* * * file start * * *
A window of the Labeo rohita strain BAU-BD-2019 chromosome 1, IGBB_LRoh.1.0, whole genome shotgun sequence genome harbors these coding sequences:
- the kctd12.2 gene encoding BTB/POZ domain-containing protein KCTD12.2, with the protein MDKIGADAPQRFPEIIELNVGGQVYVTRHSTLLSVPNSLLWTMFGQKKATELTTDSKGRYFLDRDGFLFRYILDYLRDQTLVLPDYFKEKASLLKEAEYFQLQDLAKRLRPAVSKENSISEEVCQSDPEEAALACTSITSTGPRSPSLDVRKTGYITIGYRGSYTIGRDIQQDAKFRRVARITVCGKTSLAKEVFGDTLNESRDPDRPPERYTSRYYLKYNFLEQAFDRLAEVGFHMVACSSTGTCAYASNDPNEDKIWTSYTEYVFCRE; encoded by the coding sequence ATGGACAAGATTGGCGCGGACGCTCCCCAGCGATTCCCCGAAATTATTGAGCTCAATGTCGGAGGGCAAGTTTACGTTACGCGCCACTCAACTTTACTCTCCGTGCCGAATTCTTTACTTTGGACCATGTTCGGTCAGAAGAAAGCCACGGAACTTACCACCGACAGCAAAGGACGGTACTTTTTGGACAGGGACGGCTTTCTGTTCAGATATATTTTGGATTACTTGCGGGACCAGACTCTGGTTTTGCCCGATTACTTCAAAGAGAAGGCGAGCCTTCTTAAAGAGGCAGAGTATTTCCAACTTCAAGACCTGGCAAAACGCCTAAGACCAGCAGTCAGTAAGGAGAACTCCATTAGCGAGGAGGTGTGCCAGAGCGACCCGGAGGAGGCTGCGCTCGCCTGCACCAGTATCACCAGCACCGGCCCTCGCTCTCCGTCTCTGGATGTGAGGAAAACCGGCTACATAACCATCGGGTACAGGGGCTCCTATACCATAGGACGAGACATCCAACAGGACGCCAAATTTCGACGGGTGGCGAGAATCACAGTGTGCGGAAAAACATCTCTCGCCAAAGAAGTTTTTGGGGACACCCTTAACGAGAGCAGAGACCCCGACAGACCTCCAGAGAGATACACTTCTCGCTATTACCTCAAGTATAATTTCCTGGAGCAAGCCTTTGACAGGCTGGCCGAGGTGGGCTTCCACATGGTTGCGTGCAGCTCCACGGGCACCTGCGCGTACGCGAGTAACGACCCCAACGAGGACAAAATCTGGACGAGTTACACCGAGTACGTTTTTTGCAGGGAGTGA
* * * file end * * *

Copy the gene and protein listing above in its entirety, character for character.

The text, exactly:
A window of the Labeo rohita strain BAU-BD-2019 chromosome 1, IGBB_LRoh.1.0, whole genome shotgun sequence genome harbors these coding sequences:
- the kctd12.2 gene encoding BTB/POZ domain-containing protein KCTD12.2, with the protein MDKIGADAPQRFPEIIELNVGGQVYVTRHSTLLSVPNSLLWTMFGQKKATELTTDSKGRYFLDRDGFLFRYILDYLRDQTLVLPDYFKEKASLLKEAEYFQLQDLAKRLRPAVSKENSISEEVCQSDPEEAALACTSITSTGPRSPSLDVRKTGYITIGYRGSYTIGRDIQQDAKFRRVARITVCGKTSLAKEVFGDTLNESRDPDRPPERYTSRYYLKYNFLEQAFDRLAEVGFHMVACSSTGTCAYASNDPNEDKIWTSYTEYVFCRE; encoded by the coding sequence ATGGACAAGATTGGCGCGGACGCTCCCCAGCGATTCCCCGAAATTATTGAGCTCAATGTCGGAGGGCAAGTTTACGTTACGCGCCACTCAACTTTACTCTCCGTGCCGAATTCTTTACTTTGGACCATGTTCGGTCAGAAGAAAGCCACGGAACTTACCACCGACAGCAAAGGACGGTACTTTTTGGACAGGGACGGCTTTCTGTTCAGATATATTTTGGATTACTTGCGGGACCAGACTCTGGTTTTGCCCGATTACTTCAAAGAGAAGGCGAGCCTTCTTAAAGAGGCAGAGTATTTCCAACTTCAAGACCTGGCAAAACGCCTAAGACCAGCAGTCAGTAAGGAGAACTCCATTAGCGAGGAGGTGTGCCAGAGCGACCCGGAGGAGGCTGCGCTCGCCTGCACCAGTATCACCAGCACCGGCCCTCGCTCTCCGTCTCTGGATGTGAGGAAAACCGGCTACATAACCATCGGGTACAGGGGCTCCTATACCATAGGACGAGACATCCAACAGGACGCCAAATTTCGACGGGTGGCGAGAATCACAGTGTGCGGAAAAACATCTCTCGCCAAAGAAGTTTTTGGGGACACCCTTAACGAGAGCAGAGACCCCGACAGACCTCCAGAGAGATACACTTCTCGCTATTACCTCAAGTATAATTTCCTGGAGCAAGCCTTTGACAGGCTGGCCGAGGTGGGCTTCCACATGGTTGCGTGCAGCTCCACGGGCACCTGCGCGTACGCGAGTAACGACCCCAACGAGGACAAAATCTGGACGAGTTACACCGAGTACGTTTTTTGCAGGGAGTGA